Paul Jenkins: Obama's arrogance knows no Constitutional bounds

Paul Jenkins

Americans are being treated to the spectacle of a lawless president ridiculing, even taunting, congressional opponents in a tawdry political charade, pretending necessity is his raison d'être for ignoring the Constitution to run his empire by executive bluster.

"Middle-class families can't wait for Republicans in Congress to do stuff," Barack Obama huffed in a recent speech anointing himself America's savior. "So sue me. As long as they're doing nothing, I'm not going to apologize for trying to do something."

The arrogance was palpable. "Trying to do something" is his cute way of saying he plans to ignore Congress, the separation of powers, the Constitution -- and nail down some votes. Opposition to what he wants, he would tell you, makes going it alone entirely necessary. He knows best. If Congress will not do as I say, I will do as I will, he warns

The president's antics are not the first or only examples of chief executives clashing with Congress or the high court -- Nixon's "imperial presidency" comes to mind, or FDR, or Harry Truman or, certainly, Bill Clinton. But Obama's misadventures push the envelope and underscore why Alaska's Senate race is vitally important to Democrats and Republicans alike.

Never mind that congressional concerns about Obama's constitutional excesses and selective enforcement of the law are well-grounded. Never mind that some of the congressional recalcitrance that so irritates Obama is born of sincere disagreements about political and economic policies -- and a national debt approaching $18 trillion. Never mind that not everybody in Washington, D.C., is a beholden leftist eager to do the bidding of this scandal-plagued president. (Not everybody, it turns out, votes with him 97 percent of the time.) And never mind that Obama finds the Constitution a nettlesome roadblock to his grand scheme, a view some find offensive.

This fracas is about numbers. Democrats have a Senate majority. Republicans want one. Mark Begich's seat, filched in 2008 after a rigged Justice Department probe of then-Sen. Ted Stevens, would be a weighty prize.

Anybody with an IQ higher than room temperature can see Obama and his chums are dedicated to energizing their base, no matter the cost, in a dicey year for Democrats. They want to accentuate the president's differences with Congress -- and blame that institution, rather than Obama's lunacy, for the nation's woes -- and pretend Republicans are the problem. Badgering, baiting and bullying Congress is a nifty way to get headlines and stir the mud.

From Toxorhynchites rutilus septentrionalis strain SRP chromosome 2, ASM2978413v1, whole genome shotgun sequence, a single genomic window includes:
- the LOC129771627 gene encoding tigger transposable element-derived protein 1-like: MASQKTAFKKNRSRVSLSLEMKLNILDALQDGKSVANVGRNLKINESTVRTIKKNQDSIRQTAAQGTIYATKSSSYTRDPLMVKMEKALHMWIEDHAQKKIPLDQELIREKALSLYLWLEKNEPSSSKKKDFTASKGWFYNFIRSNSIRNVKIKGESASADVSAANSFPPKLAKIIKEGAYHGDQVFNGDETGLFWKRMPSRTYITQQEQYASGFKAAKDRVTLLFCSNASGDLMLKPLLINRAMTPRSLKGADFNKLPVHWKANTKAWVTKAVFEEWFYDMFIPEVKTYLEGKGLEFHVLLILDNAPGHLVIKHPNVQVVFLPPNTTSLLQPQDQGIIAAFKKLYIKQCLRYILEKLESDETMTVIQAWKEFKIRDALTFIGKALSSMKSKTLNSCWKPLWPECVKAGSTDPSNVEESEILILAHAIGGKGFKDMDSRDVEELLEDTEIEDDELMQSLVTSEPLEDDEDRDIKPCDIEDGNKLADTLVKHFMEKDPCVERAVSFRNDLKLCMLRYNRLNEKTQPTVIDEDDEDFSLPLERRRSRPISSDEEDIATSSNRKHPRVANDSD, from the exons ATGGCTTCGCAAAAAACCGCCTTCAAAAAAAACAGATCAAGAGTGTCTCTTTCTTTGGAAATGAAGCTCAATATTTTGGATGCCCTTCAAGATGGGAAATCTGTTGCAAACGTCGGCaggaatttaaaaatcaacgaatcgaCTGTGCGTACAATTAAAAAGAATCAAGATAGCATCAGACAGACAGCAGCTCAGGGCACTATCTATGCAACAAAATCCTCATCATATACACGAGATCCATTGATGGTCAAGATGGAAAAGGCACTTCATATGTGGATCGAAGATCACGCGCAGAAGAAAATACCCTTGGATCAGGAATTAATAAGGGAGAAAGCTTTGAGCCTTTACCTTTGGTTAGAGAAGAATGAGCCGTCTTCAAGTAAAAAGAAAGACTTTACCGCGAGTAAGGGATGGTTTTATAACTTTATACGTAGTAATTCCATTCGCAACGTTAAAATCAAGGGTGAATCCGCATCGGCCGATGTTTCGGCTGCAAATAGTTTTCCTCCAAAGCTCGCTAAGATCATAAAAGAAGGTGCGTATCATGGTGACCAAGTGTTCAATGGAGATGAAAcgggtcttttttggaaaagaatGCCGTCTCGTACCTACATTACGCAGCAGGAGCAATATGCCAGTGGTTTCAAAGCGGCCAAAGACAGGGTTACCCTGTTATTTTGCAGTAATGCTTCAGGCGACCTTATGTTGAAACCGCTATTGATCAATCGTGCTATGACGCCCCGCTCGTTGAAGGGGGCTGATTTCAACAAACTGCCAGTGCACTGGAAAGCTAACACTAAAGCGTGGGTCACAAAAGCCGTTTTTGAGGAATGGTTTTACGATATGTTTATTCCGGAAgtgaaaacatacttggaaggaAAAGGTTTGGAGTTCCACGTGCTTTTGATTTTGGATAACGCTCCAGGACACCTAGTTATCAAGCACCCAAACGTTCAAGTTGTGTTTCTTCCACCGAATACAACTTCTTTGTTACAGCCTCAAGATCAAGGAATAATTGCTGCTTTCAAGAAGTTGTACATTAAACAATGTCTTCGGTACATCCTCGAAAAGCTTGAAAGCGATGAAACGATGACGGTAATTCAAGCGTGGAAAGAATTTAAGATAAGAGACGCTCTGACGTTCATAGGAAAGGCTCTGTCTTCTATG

In daring Republicans to sue him, Obama is pressing to keep alive the left's fading fortunes and hopes for a Senate majority. He knows a lawsuit likely would go nowhere fast -- hopefully the GOP can see that, too -- but provide a propaganda bonanza. You could hear it in his mocking.

"Obstruction," he said, "keeps the system rigged for those who are doing fine, at the very top." He promised to act on his own and then took a moment to take credit for a host of things. (What is it with Democrats and taking credit where none is due?) He is going to help the middle class, he vowed, but stopped short of talking about the tab.

He grudgingly conceded congressional Republicans are patriots and love their country and families -- the "despite being Republicans" part was implied. They just do not get it, he said, and have an inaccurate worldview.

Here is the translation of his gobbledygook: "I'm going to do what I want, no matter what you think. Republicans are stupid and evil; they do not understand we must punish achievers and producers who are getting more than their share. That benefits everybody. Everybody knows government regulation and oversight is the only path to a prosperous and economically equal society. Everybody. Except Republicans. And I am way smarter than anybody."

Many presidents mastered the art of politics, the give and take, that working-with-Congress thingy. Obama, unfortunately, has not matured politically beyond his community-organizing days when a chant that rhymes and a catchy placard could work wonders. With no other leadership tools in his toolbox, he is reduced to taunting opposition members of Congress. He will make no friends.

Instead of suing, or ignoring Obama's abuses, this Congress should do what any Congress can do -- cut off his money. Could civility be far behind?

Oh, and claim it was necessary.

Paul Jenkins is editor of the, a division of Porcaro Communications, which now is placing media for the Mead Treadwell campaign.